Aligning Sales and Marketing has an immediate impact on increasing business performance
Historically sales and marketing have struggled to work well together, at great expense to many companies. Attempts to align sales and marketing were often met with disaccord as each department had different priorities and demands on their performance.
The disconnect between sales and marketing is so deeply ingrained that their arguments sound nearly clichéd at this point. Sales organisations constantly complain about not getting enough leads from marketing, often saying the ones they do get aren’t ready to buy. And vice versa: marketing organisations argue that passing their leads to sales is the equivalent of consigning them to a black hole – with no visibility, feedback, or measurable return on investment. These operational silos between sales and marketing can be found throughout every industry.
For CEOs, the problem with misaligned sales and marketing teams is the inefficient processes being created, ineffective campaigns being developed and ultimately wasting time creating content without a clear objective. Sales will negate marketing’s contribution as they see first hand the misalignment affecting the target customers. Companies with misaligned sales and marketing teams operating separately place themselves at a disadvantage.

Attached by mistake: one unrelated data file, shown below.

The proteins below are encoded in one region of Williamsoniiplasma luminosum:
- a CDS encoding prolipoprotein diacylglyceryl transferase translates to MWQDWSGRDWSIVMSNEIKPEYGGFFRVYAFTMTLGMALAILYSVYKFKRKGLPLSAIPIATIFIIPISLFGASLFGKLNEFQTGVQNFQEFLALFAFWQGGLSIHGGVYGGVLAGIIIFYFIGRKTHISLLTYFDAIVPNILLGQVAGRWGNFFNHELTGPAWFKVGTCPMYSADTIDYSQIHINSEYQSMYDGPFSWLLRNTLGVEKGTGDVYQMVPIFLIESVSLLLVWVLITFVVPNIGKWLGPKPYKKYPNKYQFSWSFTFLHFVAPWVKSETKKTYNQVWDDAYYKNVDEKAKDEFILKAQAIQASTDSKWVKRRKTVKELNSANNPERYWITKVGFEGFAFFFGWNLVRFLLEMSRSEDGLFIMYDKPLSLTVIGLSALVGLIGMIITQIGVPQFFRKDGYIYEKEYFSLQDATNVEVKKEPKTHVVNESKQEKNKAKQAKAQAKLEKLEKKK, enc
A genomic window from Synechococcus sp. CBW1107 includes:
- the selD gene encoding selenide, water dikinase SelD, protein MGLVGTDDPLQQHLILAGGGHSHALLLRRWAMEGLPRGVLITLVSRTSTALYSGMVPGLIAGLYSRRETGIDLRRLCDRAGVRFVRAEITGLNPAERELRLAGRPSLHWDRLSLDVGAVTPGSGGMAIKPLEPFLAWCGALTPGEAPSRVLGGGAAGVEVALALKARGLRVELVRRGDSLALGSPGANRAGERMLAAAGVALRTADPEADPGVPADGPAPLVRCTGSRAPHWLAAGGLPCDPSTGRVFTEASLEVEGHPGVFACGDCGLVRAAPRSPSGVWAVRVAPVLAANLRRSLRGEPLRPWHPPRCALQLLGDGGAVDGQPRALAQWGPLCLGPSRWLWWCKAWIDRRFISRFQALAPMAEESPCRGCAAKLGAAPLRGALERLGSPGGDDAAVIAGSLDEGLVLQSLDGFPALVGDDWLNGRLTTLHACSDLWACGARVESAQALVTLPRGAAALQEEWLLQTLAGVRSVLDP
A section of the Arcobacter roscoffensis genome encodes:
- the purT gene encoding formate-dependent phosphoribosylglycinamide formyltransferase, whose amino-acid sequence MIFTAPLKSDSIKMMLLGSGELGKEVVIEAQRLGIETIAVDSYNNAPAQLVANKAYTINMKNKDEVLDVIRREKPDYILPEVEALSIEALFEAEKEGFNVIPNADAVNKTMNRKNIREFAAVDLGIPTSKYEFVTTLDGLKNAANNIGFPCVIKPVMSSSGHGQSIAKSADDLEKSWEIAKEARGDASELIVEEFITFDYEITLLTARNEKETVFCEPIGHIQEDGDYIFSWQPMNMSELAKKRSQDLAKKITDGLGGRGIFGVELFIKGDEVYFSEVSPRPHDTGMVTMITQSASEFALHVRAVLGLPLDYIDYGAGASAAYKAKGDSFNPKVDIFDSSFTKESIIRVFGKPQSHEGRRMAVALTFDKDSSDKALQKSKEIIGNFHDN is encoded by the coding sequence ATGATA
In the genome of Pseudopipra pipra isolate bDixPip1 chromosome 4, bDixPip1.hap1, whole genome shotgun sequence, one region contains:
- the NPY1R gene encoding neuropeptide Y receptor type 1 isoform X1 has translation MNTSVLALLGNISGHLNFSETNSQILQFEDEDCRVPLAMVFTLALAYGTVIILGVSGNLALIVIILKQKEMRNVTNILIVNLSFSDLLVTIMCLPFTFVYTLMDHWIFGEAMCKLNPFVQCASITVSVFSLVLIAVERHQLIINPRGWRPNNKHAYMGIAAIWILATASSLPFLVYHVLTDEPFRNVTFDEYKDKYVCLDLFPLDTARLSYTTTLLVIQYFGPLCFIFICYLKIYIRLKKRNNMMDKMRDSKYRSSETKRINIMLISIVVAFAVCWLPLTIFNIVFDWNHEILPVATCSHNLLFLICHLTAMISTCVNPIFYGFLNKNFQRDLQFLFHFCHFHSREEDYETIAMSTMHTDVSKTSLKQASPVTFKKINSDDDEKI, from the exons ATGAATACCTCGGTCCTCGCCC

Today, Sales and Marketing have the same goals: to deliver sales revenue
With your marketing and sales teams sharing the same goal, it is crucial to get them in sync. When the teams are on the same page working to an agreed plan, it presents potentially the largest opportunity for improving business performance today.
When marketing and sales teams unite, they dramatically improve marketing return on investment (ROI), sales productivity, and, most importantly, top-line growth.
The market has changed, and today it is imperative that marketing and sales are aligned and contributing to the execution of the company strategy. Never before has such emphasis been placed on marketing’s ability to generate quality leads. One of marketing’s greatest challenges is the lack of a clear sales plan they can rely on to build their tactics to support sales and generate the right leads.